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Where Does the Weirdness Go?: Why Quantum Mechanics is Strange, But Not as Strange as You Thinkby David Lindley
Synopses & Reviews
Few revolutions in science have been more far-reaching—but less understood—than the quantum revolution in physics. Everyday experience cannot prepare us for the sub-atomic world, where quantum effects become all-important. Here, particles can look like waves, and vice versa; electrons seem to lose their identity and instead take on a shifting, unpredictable appearance that depends on how they are being observed; and a single photon may sometimes behave as if it could be in two places at once. In the world of quantum mechanics, uncertainty and ambiguity become not just unavoidable, but essential ingredients of science—a development so disturbing that to Einstein ”it was as if God were playing dice with the universe.” And there is no one better able to explain the quantum revolution as it approaches the century mark than David Lindley. He brings the quantum revolution full circle, showing how the familiar and trustworthy reality of the world around us is actually a consequence of the ineffable uncertainty of the subatomic quantum world—the world we cant see.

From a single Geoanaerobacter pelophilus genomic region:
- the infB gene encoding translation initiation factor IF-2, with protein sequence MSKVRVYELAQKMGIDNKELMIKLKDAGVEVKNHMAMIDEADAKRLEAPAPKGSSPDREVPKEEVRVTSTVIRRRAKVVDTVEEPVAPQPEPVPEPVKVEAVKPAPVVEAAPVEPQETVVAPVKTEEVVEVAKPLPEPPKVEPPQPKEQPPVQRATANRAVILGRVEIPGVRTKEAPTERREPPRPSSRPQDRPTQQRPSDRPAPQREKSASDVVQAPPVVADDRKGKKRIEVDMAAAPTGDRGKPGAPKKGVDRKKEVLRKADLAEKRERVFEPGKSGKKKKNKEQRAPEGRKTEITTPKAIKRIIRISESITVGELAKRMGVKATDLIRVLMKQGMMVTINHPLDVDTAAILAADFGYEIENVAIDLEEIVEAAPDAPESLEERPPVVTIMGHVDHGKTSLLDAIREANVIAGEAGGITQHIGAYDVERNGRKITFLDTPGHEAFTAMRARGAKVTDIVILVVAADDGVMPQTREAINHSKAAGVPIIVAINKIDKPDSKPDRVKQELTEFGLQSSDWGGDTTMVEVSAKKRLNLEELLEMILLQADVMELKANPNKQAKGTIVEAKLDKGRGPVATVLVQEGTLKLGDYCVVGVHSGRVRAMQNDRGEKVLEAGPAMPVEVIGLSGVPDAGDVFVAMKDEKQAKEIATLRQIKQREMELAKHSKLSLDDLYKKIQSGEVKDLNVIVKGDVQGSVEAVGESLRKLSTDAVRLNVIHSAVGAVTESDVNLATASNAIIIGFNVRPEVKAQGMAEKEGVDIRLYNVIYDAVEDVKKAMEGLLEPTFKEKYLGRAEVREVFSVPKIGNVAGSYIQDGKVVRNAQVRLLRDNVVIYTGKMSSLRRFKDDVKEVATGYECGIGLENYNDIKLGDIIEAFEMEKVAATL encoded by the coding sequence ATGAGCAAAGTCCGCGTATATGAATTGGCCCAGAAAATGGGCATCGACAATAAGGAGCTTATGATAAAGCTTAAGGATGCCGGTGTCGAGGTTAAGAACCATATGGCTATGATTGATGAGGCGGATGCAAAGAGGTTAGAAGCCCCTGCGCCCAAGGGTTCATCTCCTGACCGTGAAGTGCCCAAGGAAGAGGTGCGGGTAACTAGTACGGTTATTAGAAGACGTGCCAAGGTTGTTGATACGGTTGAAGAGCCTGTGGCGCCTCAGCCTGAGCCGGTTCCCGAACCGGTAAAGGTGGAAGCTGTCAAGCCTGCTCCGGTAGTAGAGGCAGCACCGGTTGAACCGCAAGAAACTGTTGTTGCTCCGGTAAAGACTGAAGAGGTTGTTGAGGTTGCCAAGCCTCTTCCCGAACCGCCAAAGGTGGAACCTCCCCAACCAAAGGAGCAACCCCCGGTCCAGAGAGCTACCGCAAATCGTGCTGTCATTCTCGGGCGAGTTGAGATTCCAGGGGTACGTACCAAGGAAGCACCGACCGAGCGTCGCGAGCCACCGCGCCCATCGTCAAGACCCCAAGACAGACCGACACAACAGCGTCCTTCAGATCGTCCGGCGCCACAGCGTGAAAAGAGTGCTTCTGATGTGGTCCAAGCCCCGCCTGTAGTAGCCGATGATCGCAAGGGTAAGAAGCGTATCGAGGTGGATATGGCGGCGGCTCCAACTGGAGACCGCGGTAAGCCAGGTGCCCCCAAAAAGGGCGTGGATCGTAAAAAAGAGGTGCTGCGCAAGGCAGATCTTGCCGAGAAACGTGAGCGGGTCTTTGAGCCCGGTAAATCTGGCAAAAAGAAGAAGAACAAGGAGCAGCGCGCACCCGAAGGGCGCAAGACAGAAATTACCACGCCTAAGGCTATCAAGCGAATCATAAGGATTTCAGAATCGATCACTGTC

"Few revolutions in science have been more far-reaching—but less understood—than the quantum revolution in physics. Everyday experience cannot prepare us for the sub-atomic world, where quantum effects"
In the world of quantum mechanics, uncertainty and ambiguity become not just unavoidable, but essential ingredients of science. Now, at last, someone explains it all. Astronomer, theoretical physicist, and science writer David Lindley has created a short, highly intelligent but irreverent guide to quantum physics that finally explains why the strange effects that manifest themselves at the quantum level disappear once we return to the "real" world. Index.
About the Author
David Lindley, formerly a theoretical astrophysicist at Cambridge University in England and the Fermi National Accelerator Laboratory in Illinois, has been an editor of the journals Nature and Science and is currently Associate Editor of Science News, in Washington, D.C. He lives in Takoma Park, Maryland.
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